- Project plans
- Project activities
- Legislation and standards
- Industry context
Last edited 15 Jan 2020
Decision making unit DMU
A ‘decision-making unit’ is a team of people within an organisation who play a role in the business-purchase decision-making process for products and services. It is sometimes referred to as the ‘buying centre’ of an organisation.
Typically, a decision-making unit may comprise:
- Specifiers – usually define the sort of product that is required, possibly using broad-brush-stroke outlines.
- Influencers – usually have a persuasive role in the decision-making process. They can set preconditions which may be as a result of their knowledge and experience. They may be consultants employed by the organisation to help the decision-making process. Informal influencers can include acquaintances, friends and family members.
- Buyers – responsible for purchasing, sourcing and negotiating with suppliers.
- Gatekeepers – usually search for information, determine what type of information will be delivered to certain players and pass it on to decision makers further up the line. Can strongly influence the decision-making process.
- Deciders – e.g senior managers who have the final say, make the final deal, ultimately responsible for choosing the supplier or the decision, placing the order having reviewed information passed on from those further down the line.
- Users – these can be both employees and customers. Because they use the goods and services, their feedback can exert influence on the specification of future products.
Not all of the above roles will be involved in some decisions and it is also possible that one person may perform more than one role. Decision-making powers may not be evenly spread throughout the DMU: some may have more authority than others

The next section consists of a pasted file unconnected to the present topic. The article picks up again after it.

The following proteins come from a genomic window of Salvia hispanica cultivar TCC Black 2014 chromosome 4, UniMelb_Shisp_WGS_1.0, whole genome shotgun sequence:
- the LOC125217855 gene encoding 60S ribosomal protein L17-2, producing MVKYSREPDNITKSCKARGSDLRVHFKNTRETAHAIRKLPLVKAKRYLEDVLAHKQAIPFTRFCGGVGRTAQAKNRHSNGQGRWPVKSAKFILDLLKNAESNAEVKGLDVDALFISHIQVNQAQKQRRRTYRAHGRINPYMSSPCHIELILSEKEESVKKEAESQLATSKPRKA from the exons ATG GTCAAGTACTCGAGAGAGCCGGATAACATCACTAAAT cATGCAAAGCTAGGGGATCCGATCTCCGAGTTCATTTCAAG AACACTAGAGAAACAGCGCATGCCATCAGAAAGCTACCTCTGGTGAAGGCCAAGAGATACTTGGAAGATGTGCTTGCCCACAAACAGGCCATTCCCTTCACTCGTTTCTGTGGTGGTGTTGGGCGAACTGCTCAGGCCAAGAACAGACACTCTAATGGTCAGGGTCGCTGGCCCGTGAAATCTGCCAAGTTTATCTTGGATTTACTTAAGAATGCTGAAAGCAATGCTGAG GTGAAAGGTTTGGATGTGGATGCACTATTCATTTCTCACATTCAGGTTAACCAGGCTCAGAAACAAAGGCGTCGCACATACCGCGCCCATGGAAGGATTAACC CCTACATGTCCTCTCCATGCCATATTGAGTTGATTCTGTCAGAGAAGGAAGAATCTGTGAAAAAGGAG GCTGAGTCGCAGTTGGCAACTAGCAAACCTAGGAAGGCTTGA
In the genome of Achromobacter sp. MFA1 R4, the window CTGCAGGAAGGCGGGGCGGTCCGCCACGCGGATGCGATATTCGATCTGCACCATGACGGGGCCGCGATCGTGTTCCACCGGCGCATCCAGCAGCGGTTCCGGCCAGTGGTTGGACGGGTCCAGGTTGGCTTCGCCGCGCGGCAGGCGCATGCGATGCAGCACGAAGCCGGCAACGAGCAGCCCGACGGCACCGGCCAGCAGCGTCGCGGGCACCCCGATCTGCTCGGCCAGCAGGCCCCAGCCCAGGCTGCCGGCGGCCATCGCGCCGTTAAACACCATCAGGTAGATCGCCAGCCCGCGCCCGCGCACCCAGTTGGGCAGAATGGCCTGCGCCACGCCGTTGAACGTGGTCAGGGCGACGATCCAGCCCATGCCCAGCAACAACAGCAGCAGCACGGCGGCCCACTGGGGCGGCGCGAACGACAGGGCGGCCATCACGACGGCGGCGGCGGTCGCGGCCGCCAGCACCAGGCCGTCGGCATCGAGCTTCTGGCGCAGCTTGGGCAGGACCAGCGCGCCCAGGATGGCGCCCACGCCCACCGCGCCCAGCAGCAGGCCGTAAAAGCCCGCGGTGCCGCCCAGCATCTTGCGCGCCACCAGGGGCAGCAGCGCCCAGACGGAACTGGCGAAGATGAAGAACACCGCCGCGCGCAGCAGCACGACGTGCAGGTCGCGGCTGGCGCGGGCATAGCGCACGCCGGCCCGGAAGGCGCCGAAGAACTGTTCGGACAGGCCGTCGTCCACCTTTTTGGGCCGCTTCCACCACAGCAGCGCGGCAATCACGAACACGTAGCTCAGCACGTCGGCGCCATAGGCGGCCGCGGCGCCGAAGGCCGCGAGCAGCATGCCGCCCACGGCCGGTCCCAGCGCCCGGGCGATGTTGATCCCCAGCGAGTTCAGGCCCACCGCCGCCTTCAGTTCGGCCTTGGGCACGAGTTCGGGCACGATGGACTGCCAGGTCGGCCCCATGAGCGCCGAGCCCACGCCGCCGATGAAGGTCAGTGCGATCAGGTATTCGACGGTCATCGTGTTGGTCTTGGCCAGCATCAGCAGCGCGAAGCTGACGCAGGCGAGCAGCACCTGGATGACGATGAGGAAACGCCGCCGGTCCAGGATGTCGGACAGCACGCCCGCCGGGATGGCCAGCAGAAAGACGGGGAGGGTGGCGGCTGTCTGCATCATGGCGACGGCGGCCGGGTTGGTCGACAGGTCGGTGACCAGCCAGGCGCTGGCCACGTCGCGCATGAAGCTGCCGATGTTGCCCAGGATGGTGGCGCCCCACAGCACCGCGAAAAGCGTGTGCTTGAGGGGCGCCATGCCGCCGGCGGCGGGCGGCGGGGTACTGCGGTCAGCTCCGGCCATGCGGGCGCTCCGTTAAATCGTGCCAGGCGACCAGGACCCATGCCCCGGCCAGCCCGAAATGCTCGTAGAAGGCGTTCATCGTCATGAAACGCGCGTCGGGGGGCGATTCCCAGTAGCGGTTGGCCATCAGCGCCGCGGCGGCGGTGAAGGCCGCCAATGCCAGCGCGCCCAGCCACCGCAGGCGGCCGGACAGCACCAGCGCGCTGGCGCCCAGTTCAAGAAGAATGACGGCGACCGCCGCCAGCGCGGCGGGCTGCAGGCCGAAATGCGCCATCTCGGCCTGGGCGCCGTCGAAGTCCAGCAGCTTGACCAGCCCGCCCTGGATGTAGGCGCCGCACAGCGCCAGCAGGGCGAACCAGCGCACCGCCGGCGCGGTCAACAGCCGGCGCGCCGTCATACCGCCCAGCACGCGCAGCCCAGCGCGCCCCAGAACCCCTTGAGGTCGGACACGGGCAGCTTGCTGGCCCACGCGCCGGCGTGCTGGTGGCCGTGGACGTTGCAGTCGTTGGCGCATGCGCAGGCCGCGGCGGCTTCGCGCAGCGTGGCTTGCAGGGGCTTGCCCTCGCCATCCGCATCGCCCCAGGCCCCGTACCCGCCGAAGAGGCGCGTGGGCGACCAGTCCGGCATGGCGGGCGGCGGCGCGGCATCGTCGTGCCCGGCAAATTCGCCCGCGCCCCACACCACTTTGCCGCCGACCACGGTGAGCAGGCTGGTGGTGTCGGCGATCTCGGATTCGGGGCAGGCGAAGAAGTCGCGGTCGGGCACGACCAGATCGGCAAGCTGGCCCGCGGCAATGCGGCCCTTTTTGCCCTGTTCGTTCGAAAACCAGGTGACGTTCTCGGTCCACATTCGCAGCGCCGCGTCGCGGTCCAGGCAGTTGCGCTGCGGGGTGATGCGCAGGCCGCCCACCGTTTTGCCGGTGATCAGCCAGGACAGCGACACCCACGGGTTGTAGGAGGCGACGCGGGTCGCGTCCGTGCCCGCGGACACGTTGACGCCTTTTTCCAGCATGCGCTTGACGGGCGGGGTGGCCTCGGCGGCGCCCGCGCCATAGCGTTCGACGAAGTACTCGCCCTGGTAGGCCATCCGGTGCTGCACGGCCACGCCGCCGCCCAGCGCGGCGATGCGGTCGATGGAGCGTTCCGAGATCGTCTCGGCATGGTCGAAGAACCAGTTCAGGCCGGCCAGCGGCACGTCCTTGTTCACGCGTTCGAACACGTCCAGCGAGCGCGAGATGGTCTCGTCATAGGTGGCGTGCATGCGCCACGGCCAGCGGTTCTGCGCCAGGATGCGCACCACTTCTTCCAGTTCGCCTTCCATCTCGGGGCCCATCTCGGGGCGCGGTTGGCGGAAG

The construction DMU
The typical DMU in the construction sector is more complex than those in B2B markets. This is usually because the team responsible for designing, selecting, buying and installing products is usually specially compiled for a single project.
The key players in a construction-sector DMU may include:
- Client: A construction client (e.g property developer) may have some or total influence on product selection due to various factors e.g prestige or existing supply arrangements.
- Architect: Usually initiates the specification process. Combines various factors such as the needs of the client, building performance criteria, regulations, risks, operational needs, sustainability and so on.
- Engineer: Often provides information on new technology and designs and specifies specialist products such as steel and concrete, types of bolt, rebar and so on.
- Quantity surveyor: May make product recommendations and can be found at different roles in the construction process e.g client representation, project manager, contractor, specification writing, etc. May also oversee value for the client.
- Main contractor: In traditional forms of contract, the main contractor typically has limited influence on product selection. However, in design and build and other forms, the contractor may influence or direct the architect’s and engineer’s product selection. The contractor may have their own complete DMU with members who perform the decision-making-unit roles listed above
- Specialist supplier: May advise the architect and client on design and may make the final decision on product selection for a performance specification
- Facilities manager: The facilities manager’s experience plays an important role in product selection in relation to maintenance and operation and lifetime operating costs.
- Other: Other contributors may include stakeholders and third parties.
 Related articles on Designing Buildings Wiki
- Best value.
- Decision maker.
- Integrated project team.
- Investment decision maker for building design and construction
- Market value.
- Overcoming difficulties in value management.
- Public procurement.
- Senior responsible owner.
- Value added.
- Value engineering.
- Value management.
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